Percentage of McGovern Medical School Graduates/U.S. Allopathic Seniors
Matching in National Residency Match,
The Office of Educational Programs sends an annual survey to residency program directors to assess the performance of all graduates as Postgraduate Year 1 residents (PG?1). The faculty of the medical school, presented by the Continuous Accreditation Review and Quality Improvement Subcommittee (CARQI) and approved by the Curriculum Committee, have determined, PG-1 residents who graduated from MMS, compared to all other interns ever accepted into the program, to have a threshold of at least X percent in the Upper 1/3 and the achievement goal to be greater than X percent in the upper 1/3. In 2018, respondents of the survey reported PG-1 residents who graduated from MMS, compared to all other interns ever accepted into the program, were in the Upper 1/3 at 52.03% and Middle 1/3 at 40.54% in terms of knowledge, skill, and attitudes [exhibit]. The 2019 responses were similar with the Upper 1/3 at 50.52% and the Middle 1/3 at 42.71% [exhibit].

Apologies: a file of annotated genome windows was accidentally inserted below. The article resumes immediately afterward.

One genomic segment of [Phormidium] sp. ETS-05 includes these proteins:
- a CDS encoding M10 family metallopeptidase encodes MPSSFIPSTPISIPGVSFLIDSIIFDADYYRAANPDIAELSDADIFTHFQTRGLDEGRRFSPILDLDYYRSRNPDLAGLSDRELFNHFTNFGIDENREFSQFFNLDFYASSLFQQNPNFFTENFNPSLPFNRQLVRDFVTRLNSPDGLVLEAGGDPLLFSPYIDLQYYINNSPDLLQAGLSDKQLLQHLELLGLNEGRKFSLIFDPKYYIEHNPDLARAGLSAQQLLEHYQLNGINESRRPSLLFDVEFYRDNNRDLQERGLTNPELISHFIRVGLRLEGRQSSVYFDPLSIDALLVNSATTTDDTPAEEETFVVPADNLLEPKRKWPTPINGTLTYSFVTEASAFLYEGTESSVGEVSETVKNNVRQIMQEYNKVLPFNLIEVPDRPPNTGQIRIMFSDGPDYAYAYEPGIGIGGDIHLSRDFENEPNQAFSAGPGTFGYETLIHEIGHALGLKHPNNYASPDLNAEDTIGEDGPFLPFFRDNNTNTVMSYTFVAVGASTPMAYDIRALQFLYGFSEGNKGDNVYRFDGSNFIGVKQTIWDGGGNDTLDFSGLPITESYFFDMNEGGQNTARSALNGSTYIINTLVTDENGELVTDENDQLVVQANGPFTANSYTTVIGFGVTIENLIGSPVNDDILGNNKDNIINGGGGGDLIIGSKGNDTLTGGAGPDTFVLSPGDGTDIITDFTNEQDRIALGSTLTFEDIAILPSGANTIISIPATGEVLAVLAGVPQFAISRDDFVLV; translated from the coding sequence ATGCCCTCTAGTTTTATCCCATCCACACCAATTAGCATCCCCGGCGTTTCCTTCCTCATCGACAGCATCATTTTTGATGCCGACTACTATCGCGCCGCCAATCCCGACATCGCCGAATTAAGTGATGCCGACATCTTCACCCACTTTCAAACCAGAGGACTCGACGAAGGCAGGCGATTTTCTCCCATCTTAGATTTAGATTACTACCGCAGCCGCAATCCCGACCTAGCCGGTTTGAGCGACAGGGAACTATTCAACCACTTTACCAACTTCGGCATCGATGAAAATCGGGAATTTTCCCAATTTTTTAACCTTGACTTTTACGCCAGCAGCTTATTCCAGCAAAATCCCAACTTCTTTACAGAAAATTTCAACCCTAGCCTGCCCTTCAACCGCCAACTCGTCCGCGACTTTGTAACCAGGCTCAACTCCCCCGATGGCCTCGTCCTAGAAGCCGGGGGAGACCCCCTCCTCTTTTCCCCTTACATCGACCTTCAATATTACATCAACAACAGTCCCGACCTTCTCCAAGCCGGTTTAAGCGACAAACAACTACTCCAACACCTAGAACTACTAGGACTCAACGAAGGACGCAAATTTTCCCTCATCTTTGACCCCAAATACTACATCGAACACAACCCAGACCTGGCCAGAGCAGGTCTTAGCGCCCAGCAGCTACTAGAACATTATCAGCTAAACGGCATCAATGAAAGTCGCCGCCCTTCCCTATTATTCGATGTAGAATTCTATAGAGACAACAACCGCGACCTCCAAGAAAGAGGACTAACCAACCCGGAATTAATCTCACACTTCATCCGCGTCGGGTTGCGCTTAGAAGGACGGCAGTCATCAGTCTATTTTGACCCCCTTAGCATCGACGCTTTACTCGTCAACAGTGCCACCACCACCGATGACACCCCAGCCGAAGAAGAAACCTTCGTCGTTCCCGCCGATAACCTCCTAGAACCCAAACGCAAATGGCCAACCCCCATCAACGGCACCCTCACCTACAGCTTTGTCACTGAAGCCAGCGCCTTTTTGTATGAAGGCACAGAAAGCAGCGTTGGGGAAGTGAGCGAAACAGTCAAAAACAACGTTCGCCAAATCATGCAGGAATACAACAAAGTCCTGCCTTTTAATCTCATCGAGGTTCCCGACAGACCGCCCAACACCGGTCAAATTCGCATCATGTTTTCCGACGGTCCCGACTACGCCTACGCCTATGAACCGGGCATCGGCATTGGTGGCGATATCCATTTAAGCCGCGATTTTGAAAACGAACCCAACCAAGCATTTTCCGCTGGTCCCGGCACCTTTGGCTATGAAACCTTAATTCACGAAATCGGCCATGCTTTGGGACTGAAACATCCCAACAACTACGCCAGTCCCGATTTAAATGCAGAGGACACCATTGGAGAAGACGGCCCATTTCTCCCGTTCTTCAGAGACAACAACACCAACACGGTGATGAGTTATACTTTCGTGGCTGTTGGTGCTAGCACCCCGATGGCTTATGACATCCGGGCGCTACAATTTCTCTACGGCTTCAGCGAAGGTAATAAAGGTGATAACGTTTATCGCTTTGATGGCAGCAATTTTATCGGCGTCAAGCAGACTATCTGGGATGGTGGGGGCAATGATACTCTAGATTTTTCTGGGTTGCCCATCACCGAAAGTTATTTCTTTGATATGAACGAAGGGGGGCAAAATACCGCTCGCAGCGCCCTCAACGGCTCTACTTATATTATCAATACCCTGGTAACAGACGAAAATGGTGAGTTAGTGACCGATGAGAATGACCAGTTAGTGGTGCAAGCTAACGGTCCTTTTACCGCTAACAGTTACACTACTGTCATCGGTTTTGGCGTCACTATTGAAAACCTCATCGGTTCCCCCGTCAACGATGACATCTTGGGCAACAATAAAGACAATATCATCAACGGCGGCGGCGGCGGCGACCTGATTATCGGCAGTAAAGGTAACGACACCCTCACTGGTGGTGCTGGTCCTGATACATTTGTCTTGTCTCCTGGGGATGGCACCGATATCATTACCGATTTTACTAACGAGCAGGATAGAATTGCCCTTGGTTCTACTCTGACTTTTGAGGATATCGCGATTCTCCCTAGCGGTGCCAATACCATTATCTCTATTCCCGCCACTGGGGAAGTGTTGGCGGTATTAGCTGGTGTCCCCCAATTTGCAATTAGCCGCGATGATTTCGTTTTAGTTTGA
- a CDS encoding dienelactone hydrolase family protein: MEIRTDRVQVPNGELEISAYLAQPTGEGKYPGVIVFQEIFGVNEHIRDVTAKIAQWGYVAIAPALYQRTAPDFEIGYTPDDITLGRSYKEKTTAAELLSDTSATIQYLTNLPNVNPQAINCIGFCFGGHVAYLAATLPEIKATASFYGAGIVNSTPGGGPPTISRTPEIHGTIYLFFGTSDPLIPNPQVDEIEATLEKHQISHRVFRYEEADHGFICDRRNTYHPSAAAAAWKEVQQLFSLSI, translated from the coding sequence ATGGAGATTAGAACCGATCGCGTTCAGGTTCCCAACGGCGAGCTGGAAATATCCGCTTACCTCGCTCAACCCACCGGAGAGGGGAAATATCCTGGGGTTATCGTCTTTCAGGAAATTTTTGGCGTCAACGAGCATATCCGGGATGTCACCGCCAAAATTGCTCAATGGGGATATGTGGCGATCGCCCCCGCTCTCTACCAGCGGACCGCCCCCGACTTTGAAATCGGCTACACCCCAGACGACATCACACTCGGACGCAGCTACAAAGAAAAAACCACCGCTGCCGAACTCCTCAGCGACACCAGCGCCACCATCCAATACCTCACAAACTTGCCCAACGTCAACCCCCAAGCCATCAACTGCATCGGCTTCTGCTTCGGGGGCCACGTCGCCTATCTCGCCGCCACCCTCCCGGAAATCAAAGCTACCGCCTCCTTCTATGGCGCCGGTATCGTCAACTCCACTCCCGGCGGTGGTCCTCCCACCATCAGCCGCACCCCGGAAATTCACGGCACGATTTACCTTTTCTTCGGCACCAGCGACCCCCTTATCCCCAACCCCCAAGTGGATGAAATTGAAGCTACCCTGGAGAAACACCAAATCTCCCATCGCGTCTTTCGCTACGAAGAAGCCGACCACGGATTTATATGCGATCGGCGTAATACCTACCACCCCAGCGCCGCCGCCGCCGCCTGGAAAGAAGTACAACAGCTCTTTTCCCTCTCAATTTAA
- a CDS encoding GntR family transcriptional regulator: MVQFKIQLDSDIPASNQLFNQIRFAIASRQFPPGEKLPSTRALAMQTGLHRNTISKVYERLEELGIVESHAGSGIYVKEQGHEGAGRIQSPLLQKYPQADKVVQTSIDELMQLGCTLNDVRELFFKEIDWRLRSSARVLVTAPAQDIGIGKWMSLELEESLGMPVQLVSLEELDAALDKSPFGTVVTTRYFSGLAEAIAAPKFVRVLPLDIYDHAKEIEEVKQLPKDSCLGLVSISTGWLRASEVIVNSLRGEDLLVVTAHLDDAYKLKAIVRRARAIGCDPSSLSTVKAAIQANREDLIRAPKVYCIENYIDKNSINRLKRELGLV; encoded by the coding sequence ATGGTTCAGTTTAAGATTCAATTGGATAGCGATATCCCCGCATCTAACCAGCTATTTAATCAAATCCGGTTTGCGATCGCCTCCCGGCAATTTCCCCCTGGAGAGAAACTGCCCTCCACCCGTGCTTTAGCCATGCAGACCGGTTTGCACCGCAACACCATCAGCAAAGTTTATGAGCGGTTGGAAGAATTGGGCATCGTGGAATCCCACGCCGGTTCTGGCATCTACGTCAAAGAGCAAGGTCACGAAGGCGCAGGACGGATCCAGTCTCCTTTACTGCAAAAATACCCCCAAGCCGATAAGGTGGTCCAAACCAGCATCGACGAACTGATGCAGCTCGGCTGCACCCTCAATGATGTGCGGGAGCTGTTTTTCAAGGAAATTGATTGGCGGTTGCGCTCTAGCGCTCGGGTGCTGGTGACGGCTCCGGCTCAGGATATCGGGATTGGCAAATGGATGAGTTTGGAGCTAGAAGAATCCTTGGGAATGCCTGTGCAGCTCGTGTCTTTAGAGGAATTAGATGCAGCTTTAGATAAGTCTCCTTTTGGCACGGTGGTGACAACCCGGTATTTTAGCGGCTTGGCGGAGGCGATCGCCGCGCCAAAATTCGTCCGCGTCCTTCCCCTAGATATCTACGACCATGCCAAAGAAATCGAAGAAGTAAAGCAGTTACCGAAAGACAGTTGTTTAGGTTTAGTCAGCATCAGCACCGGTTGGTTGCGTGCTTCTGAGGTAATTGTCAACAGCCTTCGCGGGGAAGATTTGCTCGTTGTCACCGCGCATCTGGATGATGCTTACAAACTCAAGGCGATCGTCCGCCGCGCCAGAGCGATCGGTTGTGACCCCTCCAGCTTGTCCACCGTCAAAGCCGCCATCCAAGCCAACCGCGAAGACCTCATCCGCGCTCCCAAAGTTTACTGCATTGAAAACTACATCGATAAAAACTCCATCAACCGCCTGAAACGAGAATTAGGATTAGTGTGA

Program Director Survey of PG-1 Residents
M.S. in Clinical Research Program
The M.S. program is designed to allow fellows and faculty flexibility to complete the requirements, based on the competing clinical teaching or the administrative responsibilities required by their Division chief or department chairman. depending on these responsibilities, it is likely that some students will require more than five years to complete their degree.
Completion data on five-year cohort in M.S. program ≥ 2 years
Time to Degree
M.S. in Clinical Research
Graduation Rates for M.S. in Clinical Research, Disaggregated by Race/Ethnicity and Gender
Students in the M.S. program hold advanced degrees and in many cases have secured faculty positions in universities or hospitals. The involved physicians who make up the great majority of M.S. in Clinical Research students have already met state medical licensing requirements.